Assessing the state of inland water environments in 2011 is difficult, due to the effects of recent droughts. Long, dry periods are a natural feature of the continent. We have seen the millennium drought that south-eastern Australia experienced between late 2000 and 2010, as well as the much longer drying period in south-western Australia from 1975 to the present. The Bureau of Meteorology has summarised the modern history of major droughts since the late 19th century.43
To what degree can we attribute the changes in inland water environments to the ‘natural’ process of drought, and to what degree are recent droughts themselves ‘natural’?
There is no absolute answer to the first question. There are, however, reasons that a river or wetland might be made more vulnerable to a drought than it would naturally have been before European settlement. In ‘regulated’ river systems (like the Murray–Darling Basin, the Ord River or the Onkaparinga River), where dams and other control structures are managed to provide long-term water security, the rules of operation often do not favour maintaining environmental flows over water security during times of water scarcity. This was highlighted in the CSIRO Sustainable Yields assessment of the Murray–Darling Basin; under current arrangements, although allocations drop in times of drought, environmental flows drop relatively more in all valleys except the Gwydir.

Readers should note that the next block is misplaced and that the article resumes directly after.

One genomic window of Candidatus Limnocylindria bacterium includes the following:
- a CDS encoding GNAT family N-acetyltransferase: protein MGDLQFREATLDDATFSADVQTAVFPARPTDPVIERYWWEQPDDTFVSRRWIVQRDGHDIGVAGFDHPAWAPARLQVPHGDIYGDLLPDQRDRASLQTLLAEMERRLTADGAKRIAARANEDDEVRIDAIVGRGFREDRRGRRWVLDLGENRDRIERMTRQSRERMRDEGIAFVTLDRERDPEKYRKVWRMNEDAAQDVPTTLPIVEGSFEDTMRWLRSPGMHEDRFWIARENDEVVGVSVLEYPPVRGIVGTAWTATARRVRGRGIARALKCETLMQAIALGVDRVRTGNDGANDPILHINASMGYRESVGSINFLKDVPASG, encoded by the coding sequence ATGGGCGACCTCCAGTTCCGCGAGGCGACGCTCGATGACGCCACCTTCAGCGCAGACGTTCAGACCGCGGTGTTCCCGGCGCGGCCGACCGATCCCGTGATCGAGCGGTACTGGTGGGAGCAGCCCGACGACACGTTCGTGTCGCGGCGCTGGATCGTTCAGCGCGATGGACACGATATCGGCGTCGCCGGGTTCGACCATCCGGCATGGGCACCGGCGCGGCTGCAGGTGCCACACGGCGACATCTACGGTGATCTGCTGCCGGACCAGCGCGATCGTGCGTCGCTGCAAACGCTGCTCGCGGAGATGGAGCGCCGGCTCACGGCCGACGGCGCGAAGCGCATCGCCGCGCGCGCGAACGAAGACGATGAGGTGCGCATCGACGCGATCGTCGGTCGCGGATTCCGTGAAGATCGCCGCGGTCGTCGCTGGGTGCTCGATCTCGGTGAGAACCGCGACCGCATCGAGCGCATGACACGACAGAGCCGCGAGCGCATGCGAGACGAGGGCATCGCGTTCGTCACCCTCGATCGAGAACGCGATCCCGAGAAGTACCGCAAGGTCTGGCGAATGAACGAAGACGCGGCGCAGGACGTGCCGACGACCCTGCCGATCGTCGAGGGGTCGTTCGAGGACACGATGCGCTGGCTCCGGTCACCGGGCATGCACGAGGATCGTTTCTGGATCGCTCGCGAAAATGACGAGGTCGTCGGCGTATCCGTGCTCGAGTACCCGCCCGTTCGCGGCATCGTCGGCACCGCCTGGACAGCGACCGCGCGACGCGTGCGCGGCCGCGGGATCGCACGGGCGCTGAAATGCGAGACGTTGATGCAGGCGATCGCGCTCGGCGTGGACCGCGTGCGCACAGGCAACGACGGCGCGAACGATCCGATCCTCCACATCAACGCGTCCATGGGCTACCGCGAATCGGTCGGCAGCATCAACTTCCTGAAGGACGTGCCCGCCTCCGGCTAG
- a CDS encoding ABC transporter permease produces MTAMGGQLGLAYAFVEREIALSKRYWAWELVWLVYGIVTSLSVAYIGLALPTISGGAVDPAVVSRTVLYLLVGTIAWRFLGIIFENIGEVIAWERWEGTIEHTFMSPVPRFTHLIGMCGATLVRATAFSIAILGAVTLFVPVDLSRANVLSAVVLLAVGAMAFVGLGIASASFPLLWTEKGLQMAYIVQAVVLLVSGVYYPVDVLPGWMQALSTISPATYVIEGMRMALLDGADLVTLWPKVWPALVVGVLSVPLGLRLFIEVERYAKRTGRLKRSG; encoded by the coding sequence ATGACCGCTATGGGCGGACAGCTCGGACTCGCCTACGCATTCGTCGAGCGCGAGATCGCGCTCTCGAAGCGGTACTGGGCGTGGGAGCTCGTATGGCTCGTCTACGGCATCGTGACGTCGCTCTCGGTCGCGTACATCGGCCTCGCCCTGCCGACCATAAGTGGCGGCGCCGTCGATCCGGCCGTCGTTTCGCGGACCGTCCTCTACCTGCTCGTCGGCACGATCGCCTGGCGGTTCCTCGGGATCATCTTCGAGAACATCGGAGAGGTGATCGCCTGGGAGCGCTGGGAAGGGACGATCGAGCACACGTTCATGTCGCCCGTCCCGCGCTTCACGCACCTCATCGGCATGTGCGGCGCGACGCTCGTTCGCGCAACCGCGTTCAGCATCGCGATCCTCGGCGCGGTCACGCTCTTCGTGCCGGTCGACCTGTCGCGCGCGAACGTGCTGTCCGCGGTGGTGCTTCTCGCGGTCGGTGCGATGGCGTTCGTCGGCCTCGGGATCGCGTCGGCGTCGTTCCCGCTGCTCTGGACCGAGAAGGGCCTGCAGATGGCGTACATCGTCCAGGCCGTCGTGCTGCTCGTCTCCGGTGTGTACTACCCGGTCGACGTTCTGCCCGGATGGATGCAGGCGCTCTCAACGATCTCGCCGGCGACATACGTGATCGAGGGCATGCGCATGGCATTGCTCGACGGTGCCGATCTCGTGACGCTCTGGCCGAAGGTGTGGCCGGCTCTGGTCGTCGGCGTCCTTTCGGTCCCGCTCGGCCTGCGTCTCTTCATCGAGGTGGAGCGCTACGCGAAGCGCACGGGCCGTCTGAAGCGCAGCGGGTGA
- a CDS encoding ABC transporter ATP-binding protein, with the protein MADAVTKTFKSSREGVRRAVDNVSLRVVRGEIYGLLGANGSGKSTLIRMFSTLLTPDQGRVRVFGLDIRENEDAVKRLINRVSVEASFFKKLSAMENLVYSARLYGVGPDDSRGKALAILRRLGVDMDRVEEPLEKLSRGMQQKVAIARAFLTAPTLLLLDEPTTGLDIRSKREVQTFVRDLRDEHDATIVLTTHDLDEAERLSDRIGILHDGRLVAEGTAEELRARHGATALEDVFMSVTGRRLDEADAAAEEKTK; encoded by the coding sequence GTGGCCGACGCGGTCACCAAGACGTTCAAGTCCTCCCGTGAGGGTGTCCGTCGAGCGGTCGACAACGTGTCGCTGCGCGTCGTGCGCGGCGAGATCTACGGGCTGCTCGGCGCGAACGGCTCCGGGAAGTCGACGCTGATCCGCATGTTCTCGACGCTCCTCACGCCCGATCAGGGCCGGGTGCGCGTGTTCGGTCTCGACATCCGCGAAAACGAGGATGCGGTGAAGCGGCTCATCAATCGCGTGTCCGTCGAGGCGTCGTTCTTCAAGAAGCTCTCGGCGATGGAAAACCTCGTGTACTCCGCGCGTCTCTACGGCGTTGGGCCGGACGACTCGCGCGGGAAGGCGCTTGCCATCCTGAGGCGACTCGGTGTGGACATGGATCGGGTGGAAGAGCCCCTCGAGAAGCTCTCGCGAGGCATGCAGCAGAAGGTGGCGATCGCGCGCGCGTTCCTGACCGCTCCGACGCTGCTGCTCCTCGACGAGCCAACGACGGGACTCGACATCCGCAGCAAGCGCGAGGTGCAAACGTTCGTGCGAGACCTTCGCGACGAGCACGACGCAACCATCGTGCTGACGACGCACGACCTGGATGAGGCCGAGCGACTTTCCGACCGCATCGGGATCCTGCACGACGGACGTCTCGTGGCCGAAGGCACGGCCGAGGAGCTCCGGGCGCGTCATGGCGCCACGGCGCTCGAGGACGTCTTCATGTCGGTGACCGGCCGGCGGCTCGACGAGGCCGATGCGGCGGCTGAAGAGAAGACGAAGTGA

Even unregulated inland systems may be made more vulnerable to drought through the cumulative impacts of other stresses on the system—such as sedimentation, eutrophication (excessive nutrients in a body of water), pests, weeds and the removal of streamside vegetation—and damage to the connectivity of river and wetland systems, which might otherwise provide regional refuges for aquatic species during dry times.
The other question of drought versus human-induced climate change is considered in Chapter 3: Atmosphere. The possible effects of emerging pressures resulting from climate change are discussed in Section 6 of this chapter.
By late 2000, it was clear that much of south-eastern Australia was in drought. In early 2008, the Bureau of Meteorology stated that the drought that was devastating south-eastern Australia was ‘very severe and without historical precedent’, with rainfall totals at record lows in many regions, including many critical to the Murray River. At that point in the drought, rainfall figures were similar to the severe drought that lasted from 1939 to 1945, and the Federation drought, which ran from 1895 to 1903, although average daily temperatures were higher by about 1 °C.
The drought eventually broke, dramatically, with widespread flooding in the Murray–Darling, southern Victoria and south-east Queensland by late 2010; 2010 was Australia’s wettest year since 2000 (690 millimetres of rainfall compared with the long-term average of 450 millimetres; Figure 4.15). Exemplifying how fast the water resource situation turned around, in late December 2009, total water in storage in the Murray–Darling was at 26.1% of capacity (6575 gigalitres); at the same time a year later, it was at 80.8% (20 358 gigalitres).
CSIRO44 concluded that the drought in at least the northern part of the affected region (south-east Queensland) was probably associated with decadal variability rather than climate change. However, further south, there is evidence that observed changes in the large-scale circulation affecting south-eastern Australia are associated with global warming, which is therefore likely to have contributed to the drought.45